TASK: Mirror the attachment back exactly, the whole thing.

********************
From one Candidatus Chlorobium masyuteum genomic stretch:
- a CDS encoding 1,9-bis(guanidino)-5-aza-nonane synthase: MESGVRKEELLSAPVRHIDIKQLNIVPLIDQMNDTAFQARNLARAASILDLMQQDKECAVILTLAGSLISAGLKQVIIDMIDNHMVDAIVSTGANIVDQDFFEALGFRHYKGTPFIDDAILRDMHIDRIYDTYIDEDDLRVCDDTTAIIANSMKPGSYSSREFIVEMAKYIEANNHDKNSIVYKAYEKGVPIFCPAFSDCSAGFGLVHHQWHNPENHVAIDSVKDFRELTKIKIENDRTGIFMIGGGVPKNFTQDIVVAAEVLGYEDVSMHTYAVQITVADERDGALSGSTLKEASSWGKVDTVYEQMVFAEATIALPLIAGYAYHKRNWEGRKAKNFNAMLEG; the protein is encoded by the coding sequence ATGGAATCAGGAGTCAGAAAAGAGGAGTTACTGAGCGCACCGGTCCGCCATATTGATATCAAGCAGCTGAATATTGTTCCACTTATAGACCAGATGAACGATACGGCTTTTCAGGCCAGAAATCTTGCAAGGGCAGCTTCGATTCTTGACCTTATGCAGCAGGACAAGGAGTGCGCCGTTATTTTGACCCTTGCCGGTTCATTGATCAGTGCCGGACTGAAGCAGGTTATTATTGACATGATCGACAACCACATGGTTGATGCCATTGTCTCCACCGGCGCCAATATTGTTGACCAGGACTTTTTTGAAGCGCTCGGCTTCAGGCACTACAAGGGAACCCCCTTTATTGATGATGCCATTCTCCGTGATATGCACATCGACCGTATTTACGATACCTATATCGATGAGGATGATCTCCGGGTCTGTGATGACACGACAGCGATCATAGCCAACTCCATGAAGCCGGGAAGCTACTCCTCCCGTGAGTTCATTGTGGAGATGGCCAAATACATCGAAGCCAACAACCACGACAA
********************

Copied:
From one Candidatus Chlorobium masyuteum genomic stretch:
- a CDS encoding 1,9-bis(guanidino)-5-aza-nonane synthase: MESGVRKEELLSAPVRHIDIKQLNIVPLIDQMNDTAFQARNLARAASILDLMQQDKECAVILTLAGSLISAGLKQVIIDMIDNHMVDAIVSTGANIVDQDFFEALGFRHYKGTPFIDDAILRDMHIDRIYDTYIDEDDLRVCDDTTAIIANSMKPGSYSSREFIVEMAKYIEANNHDKNSIVYKAYEKGVPIFCPAFSDCSAGFGLVHHQWHNPENHVAIDSVKDFRELTKIKIENDRTGIFMIGGGVPKNFTQDIVVAAEVLGYEDVSMHTYAVQITVADERDGALSGSTLKEASSWGKVDTVYEQMVFAEATIALPLIAGYAYHKRNWEGRKAKNFNAMLEG; the protein is encoded by the coding sequence ATGGAATCAGGAGTCAGAAAAGAGGAGTTACTGAGCGCACCGGTCCGCCATATTGATATCAAGCAGCTGAATATTGTTCCACTTATAGACCAGATGAACGATACGGCTTTTCAGGCCAGAAATCTTGCAAGGGCAGCTTCGATTCTTGACCTTATGCAGCAGGACAAGGAGTGCGCCGTTATTTTGACCCTTGCCGGTTCATTGATCAGTGCCGGACTGAAGCAGGTTATTATTGACATGATCGACAACCACATGGTTGATGCCATTGTCTCCACCGGCGCCAATATTGTTGACCAGGACTTTTTTGAAGCGCTCGGCTTCAGGCACTACAAGGGAACCCCCTTTATTGATGATGCCATTCTCCGTGATATGCACATCGACCGTATTTACGATACCTATATCGATGAGGATGATCTCCGGGTCTGTGATGACACGACAGCGATCATAGCCAACTCCATGAAGCCGGGAAGCTACTCCTCCCGTGAGTTCATTGTGGAGATGGCCAAATACATCGAAGCCAACAACCACGACAA